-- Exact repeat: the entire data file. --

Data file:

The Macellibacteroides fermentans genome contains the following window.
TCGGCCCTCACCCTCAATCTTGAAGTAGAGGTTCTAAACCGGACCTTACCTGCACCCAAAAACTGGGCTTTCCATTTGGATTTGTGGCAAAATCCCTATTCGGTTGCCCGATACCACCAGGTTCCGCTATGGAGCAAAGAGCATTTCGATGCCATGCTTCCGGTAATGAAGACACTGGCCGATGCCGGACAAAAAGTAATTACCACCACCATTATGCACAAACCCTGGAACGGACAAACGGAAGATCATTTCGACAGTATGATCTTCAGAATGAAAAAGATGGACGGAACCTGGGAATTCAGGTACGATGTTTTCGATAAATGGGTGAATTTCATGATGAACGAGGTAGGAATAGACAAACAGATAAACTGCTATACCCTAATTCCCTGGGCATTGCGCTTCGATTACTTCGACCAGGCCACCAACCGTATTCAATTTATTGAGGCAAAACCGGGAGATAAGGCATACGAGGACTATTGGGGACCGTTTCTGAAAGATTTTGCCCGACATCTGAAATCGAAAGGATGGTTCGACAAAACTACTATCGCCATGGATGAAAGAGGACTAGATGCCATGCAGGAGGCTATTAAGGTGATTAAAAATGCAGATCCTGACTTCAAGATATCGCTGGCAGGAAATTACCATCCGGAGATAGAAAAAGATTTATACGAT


The Macellibacteroides fermentans genome contains the following window.
TCGGCCCTCACCCTCAATCTTGAAGTAGAGGTTCTAAACCGGACCTTACCTGCACCCAAAAACTGGGCTTTCCATTTGGATTTGTGGCAAAATCCCTATTCGGTTGCCCGATACCACCAGGTTCCGCTATGGAGCAAAGAGCATTTCGATGCCATGCTTCCGGTAATGAAGACACTGGCCGATGCCGGACAAAAAGTAATTACCACCACCATTATGCACAAACCCTGGAACGGACAAACGGAAGATCATTTCGACAGTATGATCTTCAGAATGAAAAAGATGGACGGAACCTGGGAATTCAGGTACGATGTTTTCGATAAATGGGTGAATTTCATGATGAACGAGGTAGGAATAGACAAACAGATAAACTGCTATACCCTAATTCCCTGGGCATTGCGCTTCGATTACTTCGACCAGGCCACCAACCGTATTCAATTTATTGAGGCAAAACCGGGAGATAAGGCATACGAGGACTATTGGGGACCGTTTCTGAAAGATTTTGCCCGACATCTGAAATCGAAAGGATGGTTCGACAAAACTACTATCGCCATGGATGAAAGAGGACTAGATGCCATGCAGGAGGCTATTAAGGTGATTAAAAATGCAGATCCTGACTTCAAGATATCGCTGGCAGGAAATTACCATCCGGAGATAGAAAAAGATTTATACGAT